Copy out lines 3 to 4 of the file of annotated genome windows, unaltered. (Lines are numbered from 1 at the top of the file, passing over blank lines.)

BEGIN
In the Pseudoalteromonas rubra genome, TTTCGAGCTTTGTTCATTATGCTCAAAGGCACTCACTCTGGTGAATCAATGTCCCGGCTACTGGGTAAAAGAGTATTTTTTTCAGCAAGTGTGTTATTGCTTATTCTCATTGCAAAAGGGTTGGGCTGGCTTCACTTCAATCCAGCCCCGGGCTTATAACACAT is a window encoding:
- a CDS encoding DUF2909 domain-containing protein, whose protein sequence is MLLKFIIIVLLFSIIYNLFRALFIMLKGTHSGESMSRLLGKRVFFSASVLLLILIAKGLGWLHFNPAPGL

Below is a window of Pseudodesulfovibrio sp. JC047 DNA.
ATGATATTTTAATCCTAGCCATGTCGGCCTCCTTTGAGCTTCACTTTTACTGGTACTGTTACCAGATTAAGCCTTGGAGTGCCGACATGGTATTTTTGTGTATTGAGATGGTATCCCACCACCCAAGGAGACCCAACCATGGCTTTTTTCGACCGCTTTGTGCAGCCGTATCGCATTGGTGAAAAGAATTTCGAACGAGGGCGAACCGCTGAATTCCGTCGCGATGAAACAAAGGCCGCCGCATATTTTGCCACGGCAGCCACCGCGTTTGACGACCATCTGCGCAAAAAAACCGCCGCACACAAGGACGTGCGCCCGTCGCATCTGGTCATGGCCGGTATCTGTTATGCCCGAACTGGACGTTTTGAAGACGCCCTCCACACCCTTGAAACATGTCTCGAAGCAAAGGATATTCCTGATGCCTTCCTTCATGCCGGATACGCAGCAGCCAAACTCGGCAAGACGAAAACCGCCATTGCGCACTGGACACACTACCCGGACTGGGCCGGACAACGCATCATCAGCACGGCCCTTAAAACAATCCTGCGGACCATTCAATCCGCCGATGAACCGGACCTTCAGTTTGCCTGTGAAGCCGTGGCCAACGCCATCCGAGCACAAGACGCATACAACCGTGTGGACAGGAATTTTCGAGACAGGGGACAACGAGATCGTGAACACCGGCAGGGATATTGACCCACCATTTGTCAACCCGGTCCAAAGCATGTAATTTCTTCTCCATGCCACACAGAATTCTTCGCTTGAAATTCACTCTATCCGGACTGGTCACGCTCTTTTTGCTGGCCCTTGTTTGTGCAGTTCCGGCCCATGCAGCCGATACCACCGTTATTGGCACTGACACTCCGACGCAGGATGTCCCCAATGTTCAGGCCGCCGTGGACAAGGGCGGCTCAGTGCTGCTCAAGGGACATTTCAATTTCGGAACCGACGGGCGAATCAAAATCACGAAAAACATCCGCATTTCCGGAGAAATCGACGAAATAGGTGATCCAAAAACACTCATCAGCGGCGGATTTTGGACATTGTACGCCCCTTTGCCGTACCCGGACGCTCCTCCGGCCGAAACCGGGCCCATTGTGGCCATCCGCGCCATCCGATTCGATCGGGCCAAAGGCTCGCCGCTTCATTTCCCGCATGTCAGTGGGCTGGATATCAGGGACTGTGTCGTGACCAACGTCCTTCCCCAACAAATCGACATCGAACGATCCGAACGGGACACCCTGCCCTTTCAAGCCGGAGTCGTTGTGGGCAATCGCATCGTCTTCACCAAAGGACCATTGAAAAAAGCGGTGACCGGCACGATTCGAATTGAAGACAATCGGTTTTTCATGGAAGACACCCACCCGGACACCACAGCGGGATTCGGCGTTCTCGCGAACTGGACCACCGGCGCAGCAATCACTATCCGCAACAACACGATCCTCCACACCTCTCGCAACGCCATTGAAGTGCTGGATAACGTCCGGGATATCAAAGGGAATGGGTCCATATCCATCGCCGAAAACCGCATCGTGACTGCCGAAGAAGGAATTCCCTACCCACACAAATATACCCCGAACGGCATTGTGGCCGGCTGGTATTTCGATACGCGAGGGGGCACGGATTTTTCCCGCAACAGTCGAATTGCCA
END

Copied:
Below is a window of Pseudodesulfovibrio sp. JC047 DNA.
ATGATATTTTAATCCTAGCCATGTCGGCCTCCTTTGAGCTTCACTTTTACTGGTACTGTTACCAGATTAAGCCTTGGAGTGCCGACATGGTATTTTTGTGTATTGAGATGGTATCCCACCACCCAAGGAGACCCAACCATGGCTTTTTTCGACCGCTTTGTGCAGCCGTATCGCATTGGTGAAAAGAATTTCGAACGAGGGCGAACCGCTGAATTCCGTCGCGATGAAACAAAGGCCGCCGCATATTTTGCCACGGCAGCCACCGCGTTTGACGACCATCTGCGCAAAAAAACCGCCGCACACAAGGACGTGCGCCCGTCGCATCTGGTCATGGCCGGTATCTGTTATGCCCGAACTGGACGTTTTGAAGACGCCCTCCACACCCTTGAAACATGTCTCGAAGCAAAGGATATTCCTGATGCCTTCCTTCATGCCGGATACGCAGCAGCCAAACTCGGCAAGACGAAAACCGCCATTGCGCACTGGACACACTACCCGGACTGGGCCGGACAACGCATCATCAGCACGGCCCTTAAAACAATCCTGCGGACCATTCAATCCGCCGATGAACCGGACCTTCAGTTTGCCTGTGAAGCCGTGGCCAACGCCATCCGAGCACAAGACGCATACAACCGTGTGGACAGGAATTTTCGAGACAGGGGACAACGAGATCGTGAACACCGGCAGGGATATTGACCCACCATTTGTCAACCCGGTCCAAAGCATGTAATTTCTTCTCCATGCCACACAGAATTCTTCGCTTGAAATTCACTCTATCCGGACTGGTCACGCTCTTTTTGCTGGCCCTTGTTTGTGCAGTTCCGGCCCATGCAGCCGATACCACCGTTATTGGCACTGACACTCCGACGCAGGATGTCCCCAATGTTCAGGCCGCCGTGGACAAGGGCGGCTCAGTGCTGCTCAAGGGACATTTCAATTTCGGAACCGACGGGCGAATCAAAATCACGAAAAACATCCGCATTTCCGGAGAAATCGACGAAATAGGTGATCCAAAAACACTCATCAGCGGCGGATTTTGGACATTGTACGCCCCTTTGCCGTACCCGGACGCTCCTCCGGCCGAAACCGGGCCCATTGTGGCCATCCGCGCCATCCGATTCGATCGGGCCAAAGGCTCGCCGCTTCATTTCCCGCATGTCAGTGGGCTGGATATCAGGGACTGTGTCGTGACCAACGTCCTTCCCCAACAAATCGACATCGAACGATCCGAACGGGACACCCTGCCCTTTCAAGCCGGAGTCGTTGTGGGCAATCGCATCGTCTTCACCAAAGGACCATTGAAAAAAGCGGTGACCGGCACGATTCGAATTGAAGACAATCGGTTTTTCATGGAAGACACCCACCCGGACACCACAGCGGGATTCGGCGTTCTCGCGAACTGGACCACCGGCGCAGCAATCACTATCCGCAACAACACGATCCTCCACACCTCTCGCAACGCCATTGAAGTGCTGGATAACGTCCGGGATATCAAAGGGAATGGGTCCATATCCATCGCCGAAAACCGCATCGTGACTGCCGAAGAAGGAATTCCCTACCCACACAAATATACCCCGAACGGCATTGTGGCCGGCTGGTATTTCGATACGCGAGGGGGCACGGATTTTTCCCGCAACAGTCGAATTGCCA